Once upon a time, before the internet, we all had to go to the record store to buy music. For those who listened to the radio, the hunt was relatively easy.
But what about those of us who were looking for something different? Artists who were not so easily categorized? The ones who didn’t have a plastic divider with their name written with a Sharpie? Those who didn’t even fit into a specific genre?
Luckily, life is still bringing us artists who are not so easily defined. The four-member band Holy Fawn call Phoenix their hometown, and with their recent tour and the September release of their latest album, Dimensional Bleed, they are here to let any listener know that such categorization is limiting.
In a recent email interview with Phoenix New Times, bassist Alexander Reith explains, “Genres are really interesting in theory but in many cases, I feel putting things in boxes isn't necessarily healthy. ‘Shoegazer’ in particular is a really loose term and I think it doesn't necessarily describe anything very well. To be honest, whenever people ask what we sound like, we just like to say, 'loud, heavy, pretty noises,' and that just feels more succinct.”
Well, here’s some School of Rock.
Just in case you didn’t know, there is a category known as “Shoegazer,” and it’s never been given a Sharpie divider card. It’s just shoved into “Alternative.”
It’s considered to be a subgenre of alternative rock in which sounds are created from many guitar effects pedals. These pedals, which of course are placed at the feet of a musician, inspired the term “shoegazing” — it’s as if the band is focused on the pedals by their shoes. And, well, they are.
The Jesus and Mary Chain, Lush, Cocteau Twins, early Catherine Wheel, and undoubtedly, My Bloody Valentine are synonymous with this sound. Google “Shoegazer” as a genre, and you should.
Why? It’s a very emotional music in a different way. It’s powerful because it is not really predictable in any way. A listener is consumed in a wall of sound, and those last three words perfectly describe Holy Fawn’s sound. And that is to say it’s quite undefinable.
Reith is happy to explain the science or maybe even the mystery of influence. “I think, collectively, what makes Holy Fawn work is that we have pretty eclectic taste that covers a really wide sonic palette. I'd say as a whole, pretty much any genre is fair game, especially when we're driving in the van.”
It’s remarkable that a band can travel in a van and not fight over controlling the car’s stereo, a feat most of us traveling with mere friends and family can’t seem to sort out. Once again, this is proof that Holy Fawn — also including Ryan Osterman (guitar, vocals), Evan Phelps (guitar), and Austin Reinholz (drums) — don’t sound like anyone in particular.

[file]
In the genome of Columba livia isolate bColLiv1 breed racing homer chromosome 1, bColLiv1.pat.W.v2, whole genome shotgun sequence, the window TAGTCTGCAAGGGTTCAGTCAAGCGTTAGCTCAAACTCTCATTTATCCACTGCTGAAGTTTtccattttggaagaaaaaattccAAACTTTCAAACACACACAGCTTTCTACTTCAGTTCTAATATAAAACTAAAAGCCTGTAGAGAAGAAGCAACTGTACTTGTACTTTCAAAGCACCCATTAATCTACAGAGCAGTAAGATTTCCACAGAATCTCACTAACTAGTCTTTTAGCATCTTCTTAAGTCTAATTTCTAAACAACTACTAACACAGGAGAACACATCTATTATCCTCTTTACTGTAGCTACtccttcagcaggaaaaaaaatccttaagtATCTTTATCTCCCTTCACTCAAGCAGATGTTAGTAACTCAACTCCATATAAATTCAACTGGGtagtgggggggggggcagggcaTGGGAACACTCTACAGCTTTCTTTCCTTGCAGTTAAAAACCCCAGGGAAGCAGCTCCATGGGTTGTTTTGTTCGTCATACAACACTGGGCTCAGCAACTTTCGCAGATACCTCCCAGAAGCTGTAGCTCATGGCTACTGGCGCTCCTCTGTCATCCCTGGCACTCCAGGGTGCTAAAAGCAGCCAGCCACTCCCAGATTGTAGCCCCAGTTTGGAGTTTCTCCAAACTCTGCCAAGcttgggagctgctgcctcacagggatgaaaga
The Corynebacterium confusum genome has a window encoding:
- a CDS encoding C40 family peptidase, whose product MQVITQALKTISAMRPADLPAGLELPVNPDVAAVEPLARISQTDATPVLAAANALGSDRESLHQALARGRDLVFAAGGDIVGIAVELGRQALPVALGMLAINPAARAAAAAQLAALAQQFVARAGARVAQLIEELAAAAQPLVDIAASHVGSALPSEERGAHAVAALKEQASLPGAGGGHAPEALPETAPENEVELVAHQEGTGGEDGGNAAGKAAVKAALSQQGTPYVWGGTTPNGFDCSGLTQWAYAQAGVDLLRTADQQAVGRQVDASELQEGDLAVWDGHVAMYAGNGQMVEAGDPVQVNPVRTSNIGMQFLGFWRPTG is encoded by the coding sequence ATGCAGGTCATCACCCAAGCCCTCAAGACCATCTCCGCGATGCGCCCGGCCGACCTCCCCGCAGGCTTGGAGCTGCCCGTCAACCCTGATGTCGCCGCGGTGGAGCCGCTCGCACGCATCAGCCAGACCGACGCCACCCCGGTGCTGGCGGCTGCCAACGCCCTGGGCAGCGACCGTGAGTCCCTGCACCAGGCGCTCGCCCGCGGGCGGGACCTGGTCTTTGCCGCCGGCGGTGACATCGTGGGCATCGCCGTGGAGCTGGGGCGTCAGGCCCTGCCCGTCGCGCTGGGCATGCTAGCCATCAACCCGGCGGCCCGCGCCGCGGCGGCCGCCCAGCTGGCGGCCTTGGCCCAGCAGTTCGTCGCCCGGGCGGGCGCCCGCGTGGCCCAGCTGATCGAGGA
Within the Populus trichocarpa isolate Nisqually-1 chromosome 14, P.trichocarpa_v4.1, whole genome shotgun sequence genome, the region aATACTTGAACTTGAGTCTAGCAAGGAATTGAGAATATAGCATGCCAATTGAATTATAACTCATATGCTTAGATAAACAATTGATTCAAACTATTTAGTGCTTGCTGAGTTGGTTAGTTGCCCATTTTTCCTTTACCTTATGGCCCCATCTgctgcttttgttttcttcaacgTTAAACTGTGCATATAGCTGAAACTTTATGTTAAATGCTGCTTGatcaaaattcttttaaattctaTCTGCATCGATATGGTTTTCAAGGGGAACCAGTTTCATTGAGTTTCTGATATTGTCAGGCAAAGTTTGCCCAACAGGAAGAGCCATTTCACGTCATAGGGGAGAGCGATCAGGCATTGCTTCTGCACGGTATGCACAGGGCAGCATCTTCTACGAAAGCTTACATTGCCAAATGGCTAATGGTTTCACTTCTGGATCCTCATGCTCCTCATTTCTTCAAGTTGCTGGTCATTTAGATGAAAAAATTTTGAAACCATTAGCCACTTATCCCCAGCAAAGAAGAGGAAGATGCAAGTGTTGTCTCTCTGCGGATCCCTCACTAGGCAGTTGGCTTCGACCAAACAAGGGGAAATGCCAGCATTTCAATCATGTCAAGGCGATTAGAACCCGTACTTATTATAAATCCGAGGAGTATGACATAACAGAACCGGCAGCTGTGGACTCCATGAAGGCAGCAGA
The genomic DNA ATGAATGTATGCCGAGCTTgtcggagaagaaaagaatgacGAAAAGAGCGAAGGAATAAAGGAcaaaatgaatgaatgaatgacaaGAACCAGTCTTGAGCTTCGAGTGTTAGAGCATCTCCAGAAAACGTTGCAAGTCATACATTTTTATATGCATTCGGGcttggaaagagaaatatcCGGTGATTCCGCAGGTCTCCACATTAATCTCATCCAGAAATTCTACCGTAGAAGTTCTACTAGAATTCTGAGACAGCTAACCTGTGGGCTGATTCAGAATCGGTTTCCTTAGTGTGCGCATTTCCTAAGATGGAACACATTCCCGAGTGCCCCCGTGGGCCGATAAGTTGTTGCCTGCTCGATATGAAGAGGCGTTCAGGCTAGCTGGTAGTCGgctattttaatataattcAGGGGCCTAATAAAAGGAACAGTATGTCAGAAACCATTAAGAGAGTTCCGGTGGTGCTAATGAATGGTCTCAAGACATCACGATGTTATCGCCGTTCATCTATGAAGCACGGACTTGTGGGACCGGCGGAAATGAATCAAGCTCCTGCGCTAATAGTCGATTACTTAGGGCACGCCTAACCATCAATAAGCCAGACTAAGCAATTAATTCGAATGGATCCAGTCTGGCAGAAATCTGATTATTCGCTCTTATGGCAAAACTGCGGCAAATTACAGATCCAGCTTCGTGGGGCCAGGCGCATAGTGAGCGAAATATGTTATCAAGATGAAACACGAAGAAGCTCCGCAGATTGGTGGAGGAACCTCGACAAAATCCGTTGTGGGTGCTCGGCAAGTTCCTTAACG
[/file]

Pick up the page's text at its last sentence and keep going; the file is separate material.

It may well be because a Holy Fawn record is true art. The band’s music is truly beautiful. But yet again, way more mysterious. And those videos you’ve just pulled up on YouTube? They’re definitely left up to interpretation. One word: Whoa.
But yet one word to describe their sound? Ethereal is the overused word but while it fits, you will be challenged to hear the lyrics. Is that even the point? Perhaps Holy Fawn want the listener to take in all of the elements heard unlike nearly everything else we hear that focuses on a lead singer.
So who are they influenced by? I mean, really. Inquiring minds want to know but Holy Fawn probably want you to figure it out. Reith reveals very little. “Above all else, I think life and the circumstances of where we were at directly influenced Dimensional Bleed. Like the rest of the world, we were under lockdown when we began the recording process for the new record. It was months before any of us were even in the same room, just recording and emailing each other demos back and forth. I'm sure we were all listening to something to get inspired but the circumstances of the world had a greater impact on it by far," he says.
This might explain the darkness. Dimensional Bleed is far from happy but yet it is quite soothing in its own way. A bath of really warm guitars, echoed vocals, and occasional bursts of power — to keep you from slipping under the water.
It’s quite refreshing when compared to the dry rock of the Arizona desert. One of the beautiful things about the Valley of the Sun is how eclectic Phoenix truly is. Holy Fawn do not sound like the Southwest, and actually just did some dates in the United Kingdom. But still, Arizona resonates.
Reith proudly states, “Not all of us were born in Phoenix proper but we were all raised and spent our formative years around Phoenix. It's definitely our home.”
Holy Fawn. Upcoming local legend? Perhaps. Give them a listen. Decide for yourself. Look them up on YouTube.
You might notice they have a shitload of guitar pedals. And there’s absolutely nothing wrong with that.